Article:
Because cooks and waiters are missing: Restaurants in the Bautzen district cut opening hours

To make work in the catering industry more attractive, the NGG trade union is calling for a 3,000 euro starting salary. Restaurateurs in the Bautzen district are relying on other solutions.

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Das Bild zeigt eine Frau und zwei Männer.
Katrin Dils from the Alte Wassermühle in Obergurig employs, among others, main cook Marcel Zaunick (l.) and Mario Dommel, who is currently retraining as a cook. But to eliminate one of the two days off, she would need even more staff. © Steffen Unger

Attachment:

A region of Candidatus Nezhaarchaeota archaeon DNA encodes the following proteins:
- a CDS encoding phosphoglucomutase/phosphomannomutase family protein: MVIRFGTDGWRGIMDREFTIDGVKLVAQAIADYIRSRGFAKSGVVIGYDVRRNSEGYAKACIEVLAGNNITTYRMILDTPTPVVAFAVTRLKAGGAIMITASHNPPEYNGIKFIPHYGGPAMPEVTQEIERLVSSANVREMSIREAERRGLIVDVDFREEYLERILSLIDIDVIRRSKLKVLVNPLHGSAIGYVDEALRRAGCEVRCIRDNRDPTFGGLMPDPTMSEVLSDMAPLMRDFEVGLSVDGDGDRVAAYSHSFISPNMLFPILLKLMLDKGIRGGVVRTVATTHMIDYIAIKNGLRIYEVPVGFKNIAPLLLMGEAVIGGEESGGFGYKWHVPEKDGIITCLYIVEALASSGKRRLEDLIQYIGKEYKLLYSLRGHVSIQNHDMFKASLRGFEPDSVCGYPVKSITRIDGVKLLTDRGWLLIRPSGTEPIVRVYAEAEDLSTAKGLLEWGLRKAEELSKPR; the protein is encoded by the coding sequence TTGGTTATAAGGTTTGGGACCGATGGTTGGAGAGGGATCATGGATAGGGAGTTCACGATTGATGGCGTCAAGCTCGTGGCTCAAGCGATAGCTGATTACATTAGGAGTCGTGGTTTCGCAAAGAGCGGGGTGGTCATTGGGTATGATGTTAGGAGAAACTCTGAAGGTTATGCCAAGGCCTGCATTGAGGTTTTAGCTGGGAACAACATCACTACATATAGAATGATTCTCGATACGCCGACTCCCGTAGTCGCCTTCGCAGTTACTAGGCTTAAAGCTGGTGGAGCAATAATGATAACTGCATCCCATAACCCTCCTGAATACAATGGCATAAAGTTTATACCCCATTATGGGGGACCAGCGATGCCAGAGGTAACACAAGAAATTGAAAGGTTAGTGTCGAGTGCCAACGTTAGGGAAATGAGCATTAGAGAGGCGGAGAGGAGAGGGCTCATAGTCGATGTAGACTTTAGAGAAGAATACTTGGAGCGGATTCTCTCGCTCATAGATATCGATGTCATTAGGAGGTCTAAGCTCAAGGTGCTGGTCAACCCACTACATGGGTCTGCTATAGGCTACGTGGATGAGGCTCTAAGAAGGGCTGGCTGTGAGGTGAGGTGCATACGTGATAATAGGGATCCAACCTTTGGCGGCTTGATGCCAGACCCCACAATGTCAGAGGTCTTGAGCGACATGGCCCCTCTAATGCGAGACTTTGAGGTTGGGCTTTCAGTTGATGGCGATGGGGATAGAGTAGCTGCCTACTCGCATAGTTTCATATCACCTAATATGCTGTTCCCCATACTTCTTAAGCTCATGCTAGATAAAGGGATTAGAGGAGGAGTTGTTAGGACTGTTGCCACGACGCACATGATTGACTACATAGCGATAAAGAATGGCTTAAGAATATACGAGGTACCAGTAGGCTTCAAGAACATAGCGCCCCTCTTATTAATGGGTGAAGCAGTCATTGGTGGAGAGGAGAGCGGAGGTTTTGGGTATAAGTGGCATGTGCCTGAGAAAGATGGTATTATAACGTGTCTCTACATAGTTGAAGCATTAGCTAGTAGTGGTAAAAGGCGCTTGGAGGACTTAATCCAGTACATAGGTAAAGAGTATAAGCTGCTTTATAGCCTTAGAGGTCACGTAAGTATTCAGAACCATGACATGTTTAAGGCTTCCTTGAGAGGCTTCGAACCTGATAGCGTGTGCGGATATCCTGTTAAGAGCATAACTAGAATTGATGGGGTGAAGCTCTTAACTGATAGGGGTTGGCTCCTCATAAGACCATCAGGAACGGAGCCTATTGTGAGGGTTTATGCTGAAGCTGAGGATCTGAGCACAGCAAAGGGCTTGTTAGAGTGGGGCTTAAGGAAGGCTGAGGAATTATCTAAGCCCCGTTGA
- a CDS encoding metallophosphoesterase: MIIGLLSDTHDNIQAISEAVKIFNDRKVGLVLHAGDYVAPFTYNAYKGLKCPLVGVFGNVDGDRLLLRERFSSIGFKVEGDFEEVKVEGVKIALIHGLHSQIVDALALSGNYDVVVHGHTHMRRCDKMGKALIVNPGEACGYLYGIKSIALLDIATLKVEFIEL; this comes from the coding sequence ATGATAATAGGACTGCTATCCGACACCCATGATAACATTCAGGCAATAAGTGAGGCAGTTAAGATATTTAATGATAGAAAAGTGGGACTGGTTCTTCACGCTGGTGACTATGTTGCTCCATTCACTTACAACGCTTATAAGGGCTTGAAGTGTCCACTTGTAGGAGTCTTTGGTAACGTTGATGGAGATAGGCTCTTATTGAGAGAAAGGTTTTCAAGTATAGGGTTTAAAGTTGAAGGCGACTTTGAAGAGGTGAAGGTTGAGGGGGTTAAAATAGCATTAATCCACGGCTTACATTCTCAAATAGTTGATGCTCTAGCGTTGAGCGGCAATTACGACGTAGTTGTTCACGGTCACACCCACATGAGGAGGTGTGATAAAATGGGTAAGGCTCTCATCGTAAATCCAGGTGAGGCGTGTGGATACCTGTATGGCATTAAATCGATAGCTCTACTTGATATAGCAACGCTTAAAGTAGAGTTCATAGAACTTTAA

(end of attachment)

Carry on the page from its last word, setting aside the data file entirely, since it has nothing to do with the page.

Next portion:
From David Berndt

Bautzen. Katrin Dils doesn't know exactly where the rumors came from. But after several guests asked, the owner of the Old Water Mill in Obergurig reacted in the summer: "We are not closing," it says in large letters on her home page on the Internet.

Although she is currently looking for a cook and staff for service and cleaning, the kitchen and service are nevertheless well staffed, assures Katrin Dils. This is also due to the fact that she and her husband are helping out. In 2020, they had taken over the restaurant. In addition to head chef Marcel Zaunick, Mario Dommel also works in the kitchen. He is a trained butcher and has just started his two-year retraining as a chef. However, Katrin Dils would need more staff to eliminate one of the current two days of rest.